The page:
Biochemical and Biophysical Research Communications, Vol.522, No.4, 826-831, 2020
ATP binds nucleic-acid-binding domains beyond RRM fold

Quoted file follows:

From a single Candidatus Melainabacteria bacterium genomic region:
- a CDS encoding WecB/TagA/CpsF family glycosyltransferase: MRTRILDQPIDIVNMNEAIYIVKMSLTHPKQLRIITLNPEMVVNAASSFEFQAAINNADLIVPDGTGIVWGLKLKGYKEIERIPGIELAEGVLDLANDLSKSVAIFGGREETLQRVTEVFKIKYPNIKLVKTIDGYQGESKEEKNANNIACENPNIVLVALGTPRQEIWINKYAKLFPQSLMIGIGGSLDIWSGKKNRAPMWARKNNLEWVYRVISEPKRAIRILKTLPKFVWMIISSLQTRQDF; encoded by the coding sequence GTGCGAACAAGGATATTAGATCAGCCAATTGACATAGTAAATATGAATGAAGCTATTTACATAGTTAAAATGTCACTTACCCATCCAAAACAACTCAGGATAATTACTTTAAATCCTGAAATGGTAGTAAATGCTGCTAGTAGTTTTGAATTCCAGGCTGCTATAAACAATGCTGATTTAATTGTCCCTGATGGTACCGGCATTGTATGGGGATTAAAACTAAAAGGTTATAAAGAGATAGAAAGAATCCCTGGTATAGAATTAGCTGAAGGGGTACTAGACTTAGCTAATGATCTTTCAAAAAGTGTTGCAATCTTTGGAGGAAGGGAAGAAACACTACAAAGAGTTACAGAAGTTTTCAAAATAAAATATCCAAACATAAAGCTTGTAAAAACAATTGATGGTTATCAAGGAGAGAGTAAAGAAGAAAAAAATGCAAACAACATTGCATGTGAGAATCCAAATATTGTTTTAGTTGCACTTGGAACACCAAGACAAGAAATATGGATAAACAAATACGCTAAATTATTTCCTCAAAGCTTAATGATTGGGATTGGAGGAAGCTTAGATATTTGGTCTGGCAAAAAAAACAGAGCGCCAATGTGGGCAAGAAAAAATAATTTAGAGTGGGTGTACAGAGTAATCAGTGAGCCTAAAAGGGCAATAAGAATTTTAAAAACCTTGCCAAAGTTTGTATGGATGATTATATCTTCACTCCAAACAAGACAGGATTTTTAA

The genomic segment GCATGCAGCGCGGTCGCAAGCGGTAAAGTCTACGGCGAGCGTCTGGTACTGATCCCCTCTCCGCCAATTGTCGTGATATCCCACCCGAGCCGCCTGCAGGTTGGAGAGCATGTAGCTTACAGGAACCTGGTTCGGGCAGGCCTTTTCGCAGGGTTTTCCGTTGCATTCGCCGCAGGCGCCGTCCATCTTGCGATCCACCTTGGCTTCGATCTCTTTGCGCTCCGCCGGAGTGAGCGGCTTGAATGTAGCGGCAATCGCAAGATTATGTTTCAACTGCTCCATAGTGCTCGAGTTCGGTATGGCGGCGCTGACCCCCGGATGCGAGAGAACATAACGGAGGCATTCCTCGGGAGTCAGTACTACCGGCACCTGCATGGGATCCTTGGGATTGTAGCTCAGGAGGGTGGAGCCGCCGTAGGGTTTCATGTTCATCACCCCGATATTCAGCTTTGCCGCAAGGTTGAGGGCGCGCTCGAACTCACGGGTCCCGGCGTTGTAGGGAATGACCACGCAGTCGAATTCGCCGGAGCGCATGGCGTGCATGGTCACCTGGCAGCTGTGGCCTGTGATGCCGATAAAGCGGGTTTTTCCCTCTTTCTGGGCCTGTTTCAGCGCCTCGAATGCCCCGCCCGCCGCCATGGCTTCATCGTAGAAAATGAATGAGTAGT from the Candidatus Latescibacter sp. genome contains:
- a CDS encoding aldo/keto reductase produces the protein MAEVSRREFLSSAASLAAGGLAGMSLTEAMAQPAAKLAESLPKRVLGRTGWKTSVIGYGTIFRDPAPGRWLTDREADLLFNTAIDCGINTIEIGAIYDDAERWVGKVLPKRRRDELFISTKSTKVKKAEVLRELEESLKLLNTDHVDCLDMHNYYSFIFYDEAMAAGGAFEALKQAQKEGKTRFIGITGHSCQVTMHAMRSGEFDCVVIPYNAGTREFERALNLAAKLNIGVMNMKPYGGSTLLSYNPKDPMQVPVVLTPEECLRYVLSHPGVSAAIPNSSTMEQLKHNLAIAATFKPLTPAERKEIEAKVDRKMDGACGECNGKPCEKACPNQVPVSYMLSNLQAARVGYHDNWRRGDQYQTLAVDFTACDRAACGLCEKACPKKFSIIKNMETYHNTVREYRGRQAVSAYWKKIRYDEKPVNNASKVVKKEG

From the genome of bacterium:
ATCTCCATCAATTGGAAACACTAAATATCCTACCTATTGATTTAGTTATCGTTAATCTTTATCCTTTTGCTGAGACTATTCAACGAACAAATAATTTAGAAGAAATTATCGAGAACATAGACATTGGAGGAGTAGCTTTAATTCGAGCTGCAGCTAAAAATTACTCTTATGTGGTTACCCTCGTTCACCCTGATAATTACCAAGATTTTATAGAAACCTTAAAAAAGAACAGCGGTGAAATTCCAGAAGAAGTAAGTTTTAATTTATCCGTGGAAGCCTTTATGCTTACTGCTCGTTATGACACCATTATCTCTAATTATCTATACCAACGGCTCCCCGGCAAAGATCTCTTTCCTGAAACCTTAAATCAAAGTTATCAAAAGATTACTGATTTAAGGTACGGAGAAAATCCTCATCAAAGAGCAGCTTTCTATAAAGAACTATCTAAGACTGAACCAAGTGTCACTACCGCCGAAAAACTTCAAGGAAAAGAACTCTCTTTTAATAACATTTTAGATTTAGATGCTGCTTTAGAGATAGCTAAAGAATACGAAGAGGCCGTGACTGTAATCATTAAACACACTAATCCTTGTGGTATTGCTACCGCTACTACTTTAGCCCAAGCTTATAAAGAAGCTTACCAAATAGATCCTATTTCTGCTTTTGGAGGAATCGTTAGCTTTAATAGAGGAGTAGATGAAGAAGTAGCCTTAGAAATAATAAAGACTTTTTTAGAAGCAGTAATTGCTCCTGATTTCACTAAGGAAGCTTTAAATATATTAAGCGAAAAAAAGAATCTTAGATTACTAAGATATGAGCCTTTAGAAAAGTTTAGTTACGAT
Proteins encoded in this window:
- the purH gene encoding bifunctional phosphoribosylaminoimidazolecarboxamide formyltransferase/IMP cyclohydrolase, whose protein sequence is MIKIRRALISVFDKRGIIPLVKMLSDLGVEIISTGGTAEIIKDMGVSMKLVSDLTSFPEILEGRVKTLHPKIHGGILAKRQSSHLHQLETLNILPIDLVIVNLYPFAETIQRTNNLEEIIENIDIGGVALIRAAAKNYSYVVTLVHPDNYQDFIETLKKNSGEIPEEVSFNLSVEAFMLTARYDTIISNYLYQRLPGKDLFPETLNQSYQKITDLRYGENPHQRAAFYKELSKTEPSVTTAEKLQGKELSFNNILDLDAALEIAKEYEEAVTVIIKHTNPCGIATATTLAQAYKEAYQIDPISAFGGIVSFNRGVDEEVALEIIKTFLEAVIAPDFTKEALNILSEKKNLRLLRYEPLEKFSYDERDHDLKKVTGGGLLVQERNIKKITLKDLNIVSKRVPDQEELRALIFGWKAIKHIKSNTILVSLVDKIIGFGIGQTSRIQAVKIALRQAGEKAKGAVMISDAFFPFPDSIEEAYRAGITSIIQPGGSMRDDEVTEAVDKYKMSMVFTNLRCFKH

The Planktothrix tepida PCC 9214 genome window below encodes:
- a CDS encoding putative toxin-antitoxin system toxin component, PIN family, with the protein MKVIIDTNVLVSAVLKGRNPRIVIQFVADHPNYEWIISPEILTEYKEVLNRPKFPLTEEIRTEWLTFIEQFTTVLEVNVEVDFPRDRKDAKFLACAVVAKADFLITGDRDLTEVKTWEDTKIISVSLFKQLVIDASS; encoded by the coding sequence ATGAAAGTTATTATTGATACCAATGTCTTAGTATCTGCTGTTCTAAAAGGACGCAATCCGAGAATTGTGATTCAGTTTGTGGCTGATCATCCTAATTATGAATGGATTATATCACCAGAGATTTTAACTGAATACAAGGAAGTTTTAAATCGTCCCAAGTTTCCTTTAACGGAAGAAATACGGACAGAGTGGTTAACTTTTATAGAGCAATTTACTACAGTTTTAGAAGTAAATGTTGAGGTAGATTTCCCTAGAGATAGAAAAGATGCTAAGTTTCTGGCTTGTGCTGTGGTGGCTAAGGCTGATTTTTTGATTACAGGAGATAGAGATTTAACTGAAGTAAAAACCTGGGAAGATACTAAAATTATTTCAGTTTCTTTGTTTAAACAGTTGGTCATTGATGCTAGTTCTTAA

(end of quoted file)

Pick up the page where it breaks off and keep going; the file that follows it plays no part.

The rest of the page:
It has remained a mystery why cells maintain ATP concentrations of 2-12 mM, much higher than required for its known functions, until ATP is decoded to act as a hydrotrope to non-specifically control protein homeostasis above 5 mM. Unexpectedly, our NMR studies further reveal that by specific binding, ATP also mediates liquid-liquid phase separation in a two-stage style and inhibits fibrillation of RRM domains of FUS and TDP-43, implying that ATP might have a second category of functions previously unknown. So can ATP also bind nucleic-acid-binding proteins without RRM fold Here we characterized the interaction between ATP and SYNCRIP acidic domain (AcD), a non-canonical RNA-binding domain with no similarity to RRM fold in sequence and structure. The results reveal that ATP does bind AcD at physiologically-relevant concentrations with the affinity determinants generally underlying protein-nucleic acid interactions. Therefore, at concentrations above mM, ATP might bind most, if not all, nucleic-acid-binding proteins. (C) 2019 Elsevier Inc. All rights reserved.